The whole article is worth a read, although I have to say I strongly disagree with the praise of the moderators. In my viewing, they were really terrible, particularly with the complete lack of discussion about the Republican governor of Michigan poisoning an entire city. Flint came up, but the moderator – the moderator – waved off any “blame game” as part of asking a question, ensuring that nothing substantive would come of the discussion. For shame.
Trudy Ring notes that Governor Kasich, who has generally gotten high marks for his performance, backtracked on his tepid support of LGBT rights from last week’s debate:
In the debate a week ago, Kasich was asked about “license to discriminate” laws and said, “If you’re in the business of selling things, if you’re not going to sell to somebody you don’t agree with, OK, today I’m not going to sell to somebody who’s gay, and tomorrow maybe I won’t sell to somebody who’s divorced.” Baier showed a clip of that, then said, “Governor, some faith leaders got nervous about that answer. Do gay-marriage dissenters have rights?”
Kasich replied that if customers “ask you to participate in something you really don’t like, that’s a whole ’nother issue.” He encouraged customers to be “tolerant” if they’re turned away, saying, “If you go to a photographer to take pictures at your wedding, and he says, I’d rather not do it, find another photographer, don’t sue them in court.”
Dan Balz sees the big loser of the night as the GOP itself:
Designed to define candidates’ differences, the debates have become tedious and repetitious rather than enlightening or illuminating. No new information was imparted, no truly new arguments advanced. Even the insults were tiresome.
Republican National Committee Chairman Reince Priebus, who drew criticism earlier for trying to limit the number of debates, must be wishing he had pushed for even fewer, given the tone and tenor of Thursday’s forum in Detroit and last week’s mud bath in Houston.
Josh Marshall joins me in using a martial analogy to describe the debate (and the current state of the GOP nominating contest):
The upshot of the last forty eight hours is that the GOP actually seems to be groping its way toward a strategy of doing anything possible to prevent Trump from getting to the convention with 50+% of the delegates. Just what that gets them isn’t clear and I don’t think they have any idea. They are on the one hand saying he could destroy the party and grievously damage America while still saying they’ll probably support him if he’s the nominee. (Note that Romney nowhere ruled out eventually supporting Trump.) Still that seems to be the emerging plan. You’ll note that Romney wasn’t asking anyone to drop out. Quite the contrary. He wants everyone to stay in and use strategic voting to keep Trump from amassing more than half the delegates. With that strategy this debate made perfect sense, a brutal war of attrition meant to grind down an opponent who cannot actually be beaten.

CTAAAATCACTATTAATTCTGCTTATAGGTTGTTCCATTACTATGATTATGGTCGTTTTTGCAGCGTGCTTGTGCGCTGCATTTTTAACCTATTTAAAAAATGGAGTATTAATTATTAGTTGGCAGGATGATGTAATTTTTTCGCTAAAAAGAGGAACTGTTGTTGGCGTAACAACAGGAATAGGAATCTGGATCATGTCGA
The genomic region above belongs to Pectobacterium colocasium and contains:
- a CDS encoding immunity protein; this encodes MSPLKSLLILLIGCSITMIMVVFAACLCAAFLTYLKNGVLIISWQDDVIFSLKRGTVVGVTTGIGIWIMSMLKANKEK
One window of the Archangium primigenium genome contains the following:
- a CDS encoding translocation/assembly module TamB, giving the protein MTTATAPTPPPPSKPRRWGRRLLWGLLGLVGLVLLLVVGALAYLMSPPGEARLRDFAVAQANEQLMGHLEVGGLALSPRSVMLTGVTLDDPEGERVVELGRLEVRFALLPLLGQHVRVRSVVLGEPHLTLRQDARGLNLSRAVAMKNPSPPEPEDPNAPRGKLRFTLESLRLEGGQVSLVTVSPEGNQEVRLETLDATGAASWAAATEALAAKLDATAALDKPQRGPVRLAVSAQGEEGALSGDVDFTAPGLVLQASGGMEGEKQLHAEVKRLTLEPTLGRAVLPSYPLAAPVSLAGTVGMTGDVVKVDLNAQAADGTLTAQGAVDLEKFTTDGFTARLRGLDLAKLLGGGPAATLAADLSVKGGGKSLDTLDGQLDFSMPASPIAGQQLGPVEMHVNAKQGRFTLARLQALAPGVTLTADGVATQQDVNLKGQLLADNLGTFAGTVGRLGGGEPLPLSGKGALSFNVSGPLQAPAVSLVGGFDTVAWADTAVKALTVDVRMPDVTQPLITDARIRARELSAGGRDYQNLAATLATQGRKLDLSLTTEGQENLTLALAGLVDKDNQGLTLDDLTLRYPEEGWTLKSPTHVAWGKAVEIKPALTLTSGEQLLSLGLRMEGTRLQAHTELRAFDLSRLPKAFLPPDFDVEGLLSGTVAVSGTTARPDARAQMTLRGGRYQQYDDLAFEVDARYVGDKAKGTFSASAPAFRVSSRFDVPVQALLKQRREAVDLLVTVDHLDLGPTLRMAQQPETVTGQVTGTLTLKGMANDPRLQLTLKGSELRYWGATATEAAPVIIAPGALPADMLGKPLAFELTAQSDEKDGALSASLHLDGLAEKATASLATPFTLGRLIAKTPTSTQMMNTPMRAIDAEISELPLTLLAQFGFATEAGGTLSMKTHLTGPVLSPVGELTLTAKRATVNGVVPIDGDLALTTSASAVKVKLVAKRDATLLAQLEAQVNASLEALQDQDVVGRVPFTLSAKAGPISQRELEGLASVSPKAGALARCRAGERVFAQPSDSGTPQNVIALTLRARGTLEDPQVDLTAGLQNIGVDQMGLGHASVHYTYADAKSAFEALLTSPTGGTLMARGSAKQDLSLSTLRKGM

David Graham thinks Trump had a difficult night, but doesn’t think any other candidate had a good night:
The funny thing about Trump’s rough performance was that no one else did especially well, either. Kasich disappeared for long stretches, popping up only to give capsule history lessons on national politics in the 1980s and 1990s and Ohio politics in more recent years—he was involved, in case you hadn’t heard. Cruz delivering a middling performance, with much of his emphasis on the fact that he’d beaten Trump in a few states. That was an easy jab for Trump to parry: After all, Trump had won more. Rubio was hoarse and seemed shrunken, chastened, and at sea. He tried to interrupt Trump to mix things up, but was shouted down by Trump—and several times cut off by the moderators, who insisted he let Trump answer his questions.
Even if none of the three remaining non-Trump candidates had an especially good night, Frank Bruni notes that they at least managed not to hurt each other: